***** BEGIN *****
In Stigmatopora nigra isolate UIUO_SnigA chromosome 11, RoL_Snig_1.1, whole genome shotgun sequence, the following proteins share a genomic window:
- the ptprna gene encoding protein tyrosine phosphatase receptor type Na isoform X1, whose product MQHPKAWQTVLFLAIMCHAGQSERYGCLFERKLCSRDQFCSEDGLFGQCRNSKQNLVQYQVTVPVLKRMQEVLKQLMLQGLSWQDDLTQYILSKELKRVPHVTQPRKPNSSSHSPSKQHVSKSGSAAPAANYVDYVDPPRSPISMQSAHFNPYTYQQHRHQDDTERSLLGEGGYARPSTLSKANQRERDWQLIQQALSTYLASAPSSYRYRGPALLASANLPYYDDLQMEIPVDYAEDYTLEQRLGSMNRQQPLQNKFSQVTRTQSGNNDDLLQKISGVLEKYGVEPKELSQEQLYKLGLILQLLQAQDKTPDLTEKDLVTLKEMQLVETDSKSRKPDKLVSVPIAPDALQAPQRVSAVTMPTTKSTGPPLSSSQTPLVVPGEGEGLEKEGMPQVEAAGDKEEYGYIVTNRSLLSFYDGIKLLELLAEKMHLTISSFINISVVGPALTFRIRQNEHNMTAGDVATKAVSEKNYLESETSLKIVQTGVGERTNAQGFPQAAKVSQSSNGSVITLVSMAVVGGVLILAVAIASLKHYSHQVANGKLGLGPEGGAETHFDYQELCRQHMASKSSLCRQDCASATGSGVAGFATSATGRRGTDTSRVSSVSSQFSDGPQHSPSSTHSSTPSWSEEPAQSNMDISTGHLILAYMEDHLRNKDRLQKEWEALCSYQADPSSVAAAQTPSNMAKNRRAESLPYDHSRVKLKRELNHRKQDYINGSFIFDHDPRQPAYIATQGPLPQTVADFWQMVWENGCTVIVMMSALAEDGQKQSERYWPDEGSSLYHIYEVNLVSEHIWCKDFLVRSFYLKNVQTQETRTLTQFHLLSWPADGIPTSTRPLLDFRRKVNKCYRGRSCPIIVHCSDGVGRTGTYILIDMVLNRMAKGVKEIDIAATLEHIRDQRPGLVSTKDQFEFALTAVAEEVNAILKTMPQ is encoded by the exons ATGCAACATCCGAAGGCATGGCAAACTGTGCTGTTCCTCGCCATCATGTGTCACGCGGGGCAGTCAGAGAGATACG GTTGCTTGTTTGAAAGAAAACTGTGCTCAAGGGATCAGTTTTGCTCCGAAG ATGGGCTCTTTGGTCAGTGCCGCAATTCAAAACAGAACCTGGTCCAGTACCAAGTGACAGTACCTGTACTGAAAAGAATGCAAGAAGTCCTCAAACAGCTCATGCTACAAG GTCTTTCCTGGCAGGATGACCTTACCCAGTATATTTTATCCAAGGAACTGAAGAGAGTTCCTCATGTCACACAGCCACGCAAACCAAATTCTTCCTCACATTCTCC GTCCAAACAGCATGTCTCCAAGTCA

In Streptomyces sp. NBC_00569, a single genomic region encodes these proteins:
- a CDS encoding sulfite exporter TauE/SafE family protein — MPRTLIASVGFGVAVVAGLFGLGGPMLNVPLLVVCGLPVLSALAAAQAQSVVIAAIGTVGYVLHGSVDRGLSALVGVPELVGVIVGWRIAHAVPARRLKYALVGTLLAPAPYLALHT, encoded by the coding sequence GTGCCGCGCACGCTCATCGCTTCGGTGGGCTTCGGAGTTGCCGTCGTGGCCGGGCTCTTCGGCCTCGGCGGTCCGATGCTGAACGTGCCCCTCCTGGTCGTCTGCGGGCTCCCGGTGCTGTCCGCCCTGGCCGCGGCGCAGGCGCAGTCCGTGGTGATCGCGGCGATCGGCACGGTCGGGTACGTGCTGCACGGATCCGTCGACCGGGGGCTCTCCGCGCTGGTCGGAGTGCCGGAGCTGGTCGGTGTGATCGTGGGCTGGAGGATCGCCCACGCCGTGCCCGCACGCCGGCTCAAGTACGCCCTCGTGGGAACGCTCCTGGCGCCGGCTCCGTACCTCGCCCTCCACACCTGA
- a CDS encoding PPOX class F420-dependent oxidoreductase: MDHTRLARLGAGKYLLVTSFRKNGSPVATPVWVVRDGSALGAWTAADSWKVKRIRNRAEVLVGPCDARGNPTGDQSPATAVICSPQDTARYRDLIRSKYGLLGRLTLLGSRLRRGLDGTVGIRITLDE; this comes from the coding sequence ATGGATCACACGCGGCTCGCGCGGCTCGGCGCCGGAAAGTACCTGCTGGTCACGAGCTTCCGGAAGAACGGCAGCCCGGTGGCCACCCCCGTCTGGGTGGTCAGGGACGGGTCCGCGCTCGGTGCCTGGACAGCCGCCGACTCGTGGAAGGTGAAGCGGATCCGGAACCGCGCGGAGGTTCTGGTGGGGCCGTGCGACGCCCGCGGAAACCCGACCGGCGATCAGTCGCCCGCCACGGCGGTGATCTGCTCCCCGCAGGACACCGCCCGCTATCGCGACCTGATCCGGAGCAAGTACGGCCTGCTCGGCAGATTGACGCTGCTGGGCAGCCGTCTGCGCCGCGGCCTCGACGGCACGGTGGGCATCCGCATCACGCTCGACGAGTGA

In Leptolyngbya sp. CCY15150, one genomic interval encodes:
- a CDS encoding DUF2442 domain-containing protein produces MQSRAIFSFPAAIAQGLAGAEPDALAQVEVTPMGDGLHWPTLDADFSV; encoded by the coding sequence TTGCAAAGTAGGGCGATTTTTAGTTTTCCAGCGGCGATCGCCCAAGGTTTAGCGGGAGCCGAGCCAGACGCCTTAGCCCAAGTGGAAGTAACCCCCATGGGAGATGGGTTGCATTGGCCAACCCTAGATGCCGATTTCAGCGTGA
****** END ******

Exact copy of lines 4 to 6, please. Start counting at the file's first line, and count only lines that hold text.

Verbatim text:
- a CDS encoding sulfite exporter TauE/SafE family protein — MPRTLIASVGFGVAVVAGLFGLGGPMLNVPLLVVCGLPVLSALAAAQAQSVVIAAIGTVGYVLHGSVDRGLSALVGVPELVGVIVGWRIAHAVPARRLKYALVGTLLAPAPYLALHT, encoded by the coding sequence GTGCCGCGCACGCTCATCGCTTCGGTGGGCTTCGGAGTTGCCGTCGTGGCCGGGCTCTTCGGCCTCGGCGGTCCGATGCTGAACGTGCCCCTCCTGGTCGTCTGCGGGCTCCCGGTGCTGTCCGCCCTGGCCGCGGCGCAGGCGCAGTCCGTGGTGATCGCGGCGATCGGCACGGTCGGGTACGTGCTGCACGGATCCGTCGACCGGGGGCTCTCCGCGCTGGTCGGAGTGCCGGAGCTGGTCGGTGTGATCGTGGGCTGGAGGATCGCCCACGCCGTGCCCGCACGCCGGCTCAAGTACGCCCTCGTGGGAACGCTCCTGGCGCCGGCTCCGTACCTCGCCCTCCACACCTGA
- a CDS encoding PPOX class F420-dependent oxidoreductase: MDHTRLARLGAGKYLLVTSFRKNGSPVATPVWVVRDGSALGAWTAADSWKVKRIRNRAEVLVGPCDARGNPTGDQSPATAVICSPQDTARYRDLIRSKYGLLGRLTLLGSRLRRGLDGTVGIRITLDE; this comes from the coding sequence ATGGATCACACGCGGCTCGCGCGGCTCGGCGCCGGAAAGTACCTGCTGGTCACGAGCTTCCGGAAGAACGGCAGCCCGGTGGCCACCCCCGTCTGGGTGGTCAGGGACGGGTCCGCGCTCGGTGCCTGGACAGCCGCCGACTCGTGGAAGGTGAAGCGGATCCGGAACCGCGCGGAGGTTCTGGTGGGGCCGTGCGACGCCCGCGGAAACCCGACCGGCGATCAGTCGCCCGCCACGGCGGTGATCTGCTCCCCGCAGGACACCGCCCGCTATCGCGACCTGATCCGGAGCAAGTACGGCCTGCTCGGCAGATTGACGCTGCTGGGCAGCCGTCTGCGCCGCGGCCTCGACGGCACGGTGGGCATCCGCATCACGCTCGACGAGTGA

In Leptolyngbya sp. CCY15150, one genomic interval encodes: